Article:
July 17, 2014
By Neal Tepel
Staples has agreed to discontinue its trial program of offering postal services in its stores. The pilot had been tried at some locations in California, Georgia, Pennsylvania and Massachusetts.
The American Postal Workers Union opposed it from the start, fearing it would force downsizing and layoffs of postal workers. The American Postal Workers Union organized protests throughout the U.S. supported by the AFL-CIO and many unions including the AFT.
Both Staples, and the post office have been facing financial setbacks stemming from the rise of internet, smartphones, and other inexpensive mass-communication technologies. Staples' sales has been radically declining for years so the opportunity to extend postal services in their stores was enthusiastically received.
It was anticipated that the revenue from the sale of postal supplies would help offset the massive decline of sales in paper-based office supplies. This past year Staples had closed 225 stores and faced the possibility of bankruptcy.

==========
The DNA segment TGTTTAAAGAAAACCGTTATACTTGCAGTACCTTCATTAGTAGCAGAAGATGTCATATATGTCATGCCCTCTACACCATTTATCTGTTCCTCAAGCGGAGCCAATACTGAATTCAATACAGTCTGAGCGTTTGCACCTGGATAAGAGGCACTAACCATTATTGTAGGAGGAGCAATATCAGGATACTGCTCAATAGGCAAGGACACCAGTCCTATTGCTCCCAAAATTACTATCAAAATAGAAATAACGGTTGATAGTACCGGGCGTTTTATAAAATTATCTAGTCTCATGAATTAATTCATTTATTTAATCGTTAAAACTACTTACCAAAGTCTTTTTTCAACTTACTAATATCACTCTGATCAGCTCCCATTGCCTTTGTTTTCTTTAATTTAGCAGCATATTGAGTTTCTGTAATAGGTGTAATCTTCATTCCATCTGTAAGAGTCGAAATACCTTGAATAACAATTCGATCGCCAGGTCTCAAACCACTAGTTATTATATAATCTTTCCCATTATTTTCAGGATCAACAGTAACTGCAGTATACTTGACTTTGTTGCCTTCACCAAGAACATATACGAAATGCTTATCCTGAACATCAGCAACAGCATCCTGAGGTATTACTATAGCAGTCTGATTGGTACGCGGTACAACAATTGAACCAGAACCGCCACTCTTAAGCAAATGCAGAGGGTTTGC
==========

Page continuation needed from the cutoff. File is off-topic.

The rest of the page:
APWU saw low-paid Staples employees as a serious threat to its members' jobs.
Postal clerks are paid an average of $25 per hour while a non-union Staples store employee earns less than $10 per hour.
The APWU promoted a boycott against Staples that was cutting into sales of their retail operation. This week, after the AFT encouraged its members to avoid buying school supplies at the stationary store, Staples announced it would abandon the USPS pilot program.
‘Don’t Buy Staples’ movement is having an effect,” said APWU president Mark Dimondstein. We intend to keep up the pressure until Staples gets totally out of the postal business. The discontinuation of the pilot program doesn’t go far enough, said the APWU President. The company should stop offering postal services altogether, continued Dimondstein.